A gentle giant
The basking shark is the second largest fish alive today, second only to the mammoth whale shark. It may be humongous but this particular fish is considered a gentle giant.
How big can it get?
The largest confirmed basking shark ever caught was just over 12 metres (40 feet) in length. This goliath was recorded way back in 1851. Today it reaches an average length of 6-8 metres. It’s no lightweight either, tipping the scales somewhere in the region of 19 tons.
What does it eat?
It loves nothing more than a supersize portion of plankton, processing some 1.5 million litres of water per hour, from which it filters plankton using 5,000 gill rakes.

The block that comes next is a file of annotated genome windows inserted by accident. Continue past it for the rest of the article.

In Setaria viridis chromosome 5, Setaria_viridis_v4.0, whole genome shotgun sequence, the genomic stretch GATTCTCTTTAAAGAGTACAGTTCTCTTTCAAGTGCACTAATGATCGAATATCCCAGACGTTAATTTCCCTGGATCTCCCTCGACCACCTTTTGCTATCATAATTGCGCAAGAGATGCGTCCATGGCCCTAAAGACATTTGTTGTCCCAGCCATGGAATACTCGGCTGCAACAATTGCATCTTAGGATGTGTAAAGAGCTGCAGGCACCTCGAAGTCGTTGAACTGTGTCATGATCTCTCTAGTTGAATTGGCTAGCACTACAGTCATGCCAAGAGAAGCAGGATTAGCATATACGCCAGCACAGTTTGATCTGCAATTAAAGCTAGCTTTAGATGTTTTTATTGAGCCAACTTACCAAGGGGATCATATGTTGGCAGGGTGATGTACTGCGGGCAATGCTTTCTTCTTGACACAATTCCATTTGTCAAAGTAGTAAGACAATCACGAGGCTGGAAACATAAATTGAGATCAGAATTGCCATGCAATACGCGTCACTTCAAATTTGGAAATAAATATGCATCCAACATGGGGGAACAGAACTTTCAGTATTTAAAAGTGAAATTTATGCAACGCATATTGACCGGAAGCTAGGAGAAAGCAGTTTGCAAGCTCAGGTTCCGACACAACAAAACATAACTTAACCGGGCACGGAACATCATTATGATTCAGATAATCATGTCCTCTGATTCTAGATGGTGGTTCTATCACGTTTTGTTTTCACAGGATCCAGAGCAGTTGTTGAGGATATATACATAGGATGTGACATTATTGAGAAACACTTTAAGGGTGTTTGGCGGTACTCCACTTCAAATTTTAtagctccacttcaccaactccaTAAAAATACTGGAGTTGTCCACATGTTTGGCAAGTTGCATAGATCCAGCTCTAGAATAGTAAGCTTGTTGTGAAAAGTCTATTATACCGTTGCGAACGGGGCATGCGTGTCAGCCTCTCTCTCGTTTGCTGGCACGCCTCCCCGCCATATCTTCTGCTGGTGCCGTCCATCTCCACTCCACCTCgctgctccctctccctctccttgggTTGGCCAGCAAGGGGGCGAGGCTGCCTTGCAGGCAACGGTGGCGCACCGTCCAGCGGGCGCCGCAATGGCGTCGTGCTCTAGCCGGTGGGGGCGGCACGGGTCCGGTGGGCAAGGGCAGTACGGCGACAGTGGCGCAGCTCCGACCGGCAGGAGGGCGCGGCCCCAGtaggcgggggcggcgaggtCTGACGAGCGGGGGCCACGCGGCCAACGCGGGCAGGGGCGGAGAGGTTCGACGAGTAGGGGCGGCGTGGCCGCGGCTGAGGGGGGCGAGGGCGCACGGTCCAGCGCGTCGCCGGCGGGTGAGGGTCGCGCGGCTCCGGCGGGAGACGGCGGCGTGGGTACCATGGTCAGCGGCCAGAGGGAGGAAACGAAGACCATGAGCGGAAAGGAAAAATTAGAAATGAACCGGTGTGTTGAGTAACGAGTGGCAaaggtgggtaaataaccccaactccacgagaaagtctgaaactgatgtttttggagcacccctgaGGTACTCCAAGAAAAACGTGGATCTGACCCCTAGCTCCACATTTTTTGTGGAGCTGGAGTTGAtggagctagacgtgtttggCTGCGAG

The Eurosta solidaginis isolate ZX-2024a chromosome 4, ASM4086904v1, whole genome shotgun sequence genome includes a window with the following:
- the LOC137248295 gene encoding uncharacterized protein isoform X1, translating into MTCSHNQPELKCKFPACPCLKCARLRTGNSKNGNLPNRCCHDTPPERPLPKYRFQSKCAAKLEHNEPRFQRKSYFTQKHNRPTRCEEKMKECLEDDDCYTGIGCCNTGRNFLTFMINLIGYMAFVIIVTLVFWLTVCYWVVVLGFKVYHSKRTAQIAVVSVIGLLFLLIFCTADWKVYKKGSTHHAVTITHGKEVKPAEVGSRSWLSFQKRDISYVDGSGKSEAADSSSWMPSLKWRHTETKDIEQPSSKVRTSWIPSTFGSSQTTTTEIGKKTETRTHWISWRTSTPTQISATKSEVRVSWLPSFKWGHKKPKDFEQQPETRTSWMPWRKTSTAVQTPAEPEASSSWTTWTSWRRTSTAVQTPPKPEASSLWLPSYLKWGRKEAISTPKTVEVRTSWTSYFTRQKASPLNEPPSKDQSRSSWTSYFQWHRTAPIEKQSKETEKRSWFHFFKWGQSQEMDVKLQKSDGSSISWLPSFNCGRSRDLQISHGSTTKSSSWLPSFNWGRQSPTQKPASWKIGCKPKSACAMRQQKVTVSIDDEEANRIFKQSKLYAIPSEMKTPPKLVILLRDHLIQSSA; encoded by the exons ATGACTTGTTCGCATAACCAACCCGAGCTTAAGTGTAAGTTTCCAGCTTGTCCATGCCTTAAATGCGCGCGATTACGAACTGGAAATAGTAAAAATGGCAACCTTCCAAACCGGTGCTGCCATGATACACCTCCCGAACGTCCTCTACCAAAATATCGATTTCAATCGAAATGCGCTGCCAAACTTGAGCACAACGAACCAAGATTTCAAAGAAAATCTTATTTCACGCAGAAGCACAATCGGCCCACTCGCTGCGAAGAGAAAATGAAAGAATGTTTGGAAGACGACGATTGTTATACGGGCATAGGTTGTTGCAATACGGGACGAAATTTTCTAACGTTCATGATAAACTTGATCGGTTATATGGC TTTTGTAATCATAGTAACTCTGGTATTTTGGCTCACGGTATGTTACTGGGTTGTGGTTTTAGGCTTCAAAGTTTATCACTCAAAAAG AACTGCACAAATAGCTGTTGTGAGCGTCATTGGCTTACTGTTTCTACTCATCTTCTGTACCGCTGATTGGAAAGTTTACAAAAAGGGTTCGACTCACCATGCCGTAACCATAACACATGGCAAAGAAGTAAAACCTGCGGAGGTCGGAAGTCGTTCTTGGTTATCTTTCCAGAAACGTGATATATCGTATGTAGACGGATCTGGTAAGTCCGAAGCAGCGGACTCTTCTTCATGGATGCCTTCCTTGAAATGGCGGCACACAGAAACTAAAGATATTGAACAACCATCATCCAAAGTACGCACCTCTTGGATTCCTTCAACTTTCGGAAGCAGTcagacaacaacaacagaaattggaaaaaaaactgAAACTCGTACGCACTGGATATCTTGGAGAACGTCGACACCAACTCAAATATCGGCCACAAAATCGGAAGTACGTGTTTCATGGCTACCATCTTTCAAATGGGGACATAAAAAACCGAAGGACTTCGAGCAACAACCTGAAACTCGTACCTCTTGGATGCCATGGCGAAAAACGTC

How does it hunt?
This shark spends virtually all day with its metre-wide mouth almost perpetually open following and hovering up plankton at a leisurely pace.
How dangerous is it?
Despite its size and appearance, the basking shark is traditionally a mellow and unaggressive species. This gentle giant is more interested in its beloved plankton than humans. Still, any creature the size of a train carriage is best left in peace.
How many are left?
This titanic shark has been overfished and is now considered vulnerable. Its fin is particularly sought after being used in soup, eaten as a delicacy, and used as a medicine in the Far East. Its flesh and liver oil are also valued commodities.
The basking shark is probably the world’s most travelled shark. Satellite tagging has confirmed that species from the northeast coast of the U.S.A. travel phenomenal distances (thousands of miles) as they migrate to the warmer Brazilian coastal waters during the winter months.